07 September, 2018

Jumps: How the Diamond Trophy Was Won

  • © Gladys Chai von der Laage

  • © Mark Shearman

  • © IAAF Diamond League

With an incredible season behind us and 32 newly crowned IAAF Diamond League Champions, we take a look back at how the Diamond Trophy was won in the 2018 season, starting with the jumps.


High Jump

Three-time Diamond Trophy winner Mutaz Essa Barshim looked well on course to bag a fourth title after three wins in three at the start of the season. Barshim was taken to the wire by Danil Lysenko in Oslo, however, who proceeded to win both of the next two meetings to stake his claim to the role of second favourite. In the absence of both men at the Final, however, Brandon Starc built on his late season success, including a win in Birmingham, to soar to 2.33m and take the Diamond Trophy.

It was a more straightforward affair in the women’s high jump, as Mariya Lasitskene continued her incredible dominance from last year. Despite her 45-competition winning streak finally coming to an end in Rabat, Lasitskene won in all of her other IAAF Diamond League appearances, and eased to victory in the Final to defend her Diamond Trophy.

Pole Vault

From the moment Sandi Morris took victory in the season opener in Doha, it was clear that the women’s pole vault was going to be quite a competition this season. With defending champion Katerina Stefanidi struggling in the early season, Morris picked up three victories on the Road To The Final and looked to be in with a strong chance of winning a first Diamond Trophy. As expected, Morris and Stefanidi were the last women standing in Zürich, but it was the Greek who once again showed her enduring class, jumping a season’s best of 4.87m to win her third Diamond Trophy in three years.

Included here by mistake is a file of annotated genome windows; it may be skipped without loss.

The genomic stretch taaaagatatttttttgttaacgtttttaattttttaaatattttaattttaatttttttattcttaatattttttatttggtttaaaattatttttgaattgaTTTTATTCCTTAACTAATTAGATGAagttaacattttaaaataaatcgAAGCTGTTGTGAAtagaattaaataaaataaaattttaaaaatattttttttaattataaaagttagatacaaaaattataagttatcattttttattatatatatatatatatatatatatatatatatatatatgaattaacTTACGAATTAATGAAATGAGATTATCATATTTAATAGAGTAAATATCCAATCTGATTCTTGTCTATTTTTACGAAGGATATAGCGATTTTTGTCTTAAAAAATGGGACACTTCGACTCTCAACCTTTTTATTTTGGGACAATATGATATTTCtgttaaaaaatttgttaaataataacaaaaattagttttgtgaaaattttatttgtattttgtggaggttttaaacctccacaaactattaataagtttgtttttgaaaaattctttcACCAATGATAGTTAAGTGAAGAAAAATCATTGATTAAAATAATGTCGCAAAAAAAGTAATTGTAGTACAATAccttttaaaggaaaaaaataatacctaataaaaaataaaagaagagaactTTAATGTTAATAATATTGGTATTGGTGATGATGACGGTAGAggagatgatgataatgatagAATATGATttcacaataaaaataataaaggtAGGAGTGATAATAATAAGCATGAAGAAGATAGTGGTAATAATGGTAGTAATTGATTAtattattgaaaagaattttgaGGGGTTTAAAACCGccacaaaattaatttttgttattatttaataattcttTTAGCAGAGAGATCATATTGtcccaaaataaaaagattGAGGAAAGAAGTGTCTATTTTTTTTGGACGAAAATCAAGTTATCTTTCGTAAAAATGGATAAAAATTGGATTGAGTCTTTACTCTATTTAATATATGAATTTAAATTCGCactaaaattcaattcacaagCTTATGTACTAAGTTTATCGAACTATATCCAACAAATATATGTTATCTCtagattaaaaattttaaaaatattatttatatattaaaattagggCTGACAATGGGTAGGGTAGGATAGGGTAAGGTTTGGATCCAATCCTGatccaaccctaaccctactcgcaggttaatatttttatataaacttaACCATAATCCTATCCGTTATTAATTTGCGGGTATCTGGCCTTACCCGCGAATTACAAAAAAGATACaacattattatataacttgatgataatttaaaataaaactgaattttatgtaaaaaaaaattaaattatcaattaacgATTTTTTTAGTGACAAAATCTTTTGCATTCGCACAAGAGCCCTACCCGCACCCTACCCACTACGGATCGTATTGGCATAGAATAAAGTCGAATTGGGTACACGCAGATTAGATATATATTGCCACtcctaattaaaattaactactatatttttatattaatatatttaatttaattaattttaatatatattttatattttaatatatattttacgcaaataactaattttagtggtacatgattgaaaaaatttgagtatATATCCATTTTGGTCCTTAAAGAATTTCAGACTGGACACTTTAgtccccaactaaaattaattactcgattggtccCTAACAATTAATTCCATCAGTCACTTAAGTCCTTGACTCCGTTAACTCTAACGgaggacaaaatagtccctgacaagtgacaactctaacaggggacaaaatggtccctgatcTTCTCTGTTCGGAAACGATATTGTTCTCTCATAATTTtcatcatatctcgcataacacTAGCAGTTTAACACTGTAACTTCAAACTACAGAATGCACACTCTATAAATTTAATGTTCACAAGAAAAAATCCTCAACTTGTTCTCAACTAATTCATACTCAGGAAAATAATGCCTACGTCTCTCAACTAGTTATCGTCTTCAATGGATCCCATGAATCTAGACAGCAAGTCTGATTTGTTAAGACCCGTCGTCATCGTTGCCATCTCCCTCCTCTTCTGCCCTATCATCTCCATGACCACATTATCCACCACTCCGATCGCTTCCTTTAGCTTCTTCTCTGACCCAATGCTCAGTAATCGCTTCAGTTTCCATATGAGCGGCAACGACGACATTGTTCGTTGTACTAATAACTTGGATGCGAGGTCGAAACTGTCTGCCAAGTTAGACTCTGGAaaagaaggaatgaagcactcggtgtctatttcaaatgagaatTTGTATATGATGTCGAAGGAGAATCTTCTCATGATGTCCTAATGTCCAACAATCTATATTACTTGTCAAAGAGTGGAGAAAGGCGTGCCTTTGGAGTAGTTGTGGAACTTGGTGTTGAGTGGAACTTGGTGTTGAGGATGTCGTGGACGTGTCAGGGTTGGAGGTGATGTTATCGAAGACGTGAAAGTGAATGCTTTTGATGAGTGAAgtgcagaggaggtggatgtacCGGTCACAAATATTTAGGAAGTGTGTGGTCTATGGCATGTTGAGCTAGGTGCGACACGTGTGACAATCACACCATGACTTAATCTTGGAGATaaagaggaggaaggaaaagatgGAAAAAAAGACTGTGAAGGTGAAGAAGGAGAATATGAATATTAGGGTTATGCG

The men’s event was equally fascinating. While Sam Kendricks was out to defend his title, and looked well set with four wins on the Road To The Final.  Seven-time champion Renaud Lavillenie, meanwhile, was out to regain his after losing the Diamond Trophy for the first time ever in 2017. Both men were under pressure from rising superstar Mondo Duplantis, who took his first Diamond League victory on home soil in Stockholm, and would later jump six metres for the first time at the European Championships. Yet all three of the favourites were eventually surprised by Timur Morgunov, who also jumped six metres in Berlin before claiming a stunning victory in Brussels.

Triple Jump

With six Diamond Trophies to his name already, Christian Taylor had the chance to become joint record champion with another title this year. Defeat to Pedro Pablo Pichardo was an early setback, but the American rallied to beat Pichardo in Lausanne and Monaco. Yet Pichardo, who had had the Diamond Trophy prised from his grasp by Taylor back in 2015, was not to be beaten this year, and he saved his best for the Final, pulling out 17.49 to deny Taylor a seventh triumph.

Caterine Ibargüen had suffered a similar fate to Taylor last season, with a surprise defeat in the Final breaking her streak of Diamond Trophies. Yet the Colombian was back with a bang this season, and nobody was going to stop her rampaging her way to a fourth title. Four wins in four on the Road To The Final were followed by a comprehensive win in Zürich, and a big smile for the Colombian legend.

Long Jump

Just 24 hours after her triple jump triumph in Zürich, Ibargüen then turned up in Brussels and won a second Diamond Trophy in two days in the long jump. Having put in some strong performances in the long jump in Birmingham and Lausanne, Ibargüen was nonetheless a rank outside against the likes of Shara Proctor and Malaika Mihambo, especially given that she had competed in Zürich the night before. Yet champions are champions for a reason, and Ibargüen performed sensationally in Brussels, jumping 6.80m to become the first athlete to ever win the Diamond Trophy in both the long jump and the triple jump in one year.

In the men’s long jump, reigning champion Luvo Manyonga was the firm favourite ahead of Zürichl. His only defeat on the Road To The Final had come in Stockholm, when rising star Juan Miguel Echevarría had made headlines across the world with an incredible, wind-assisted 8.83m. Manyonga then had a serious scare in the Final itself, as fellow South African Ruswahl Samaai edged ahead of him early in the competition. With the Diamond Trophy slipping from his grasp, Manyonga pulled out a marvellous jump of 8.36m in the final round to beat Samaai and defend his title.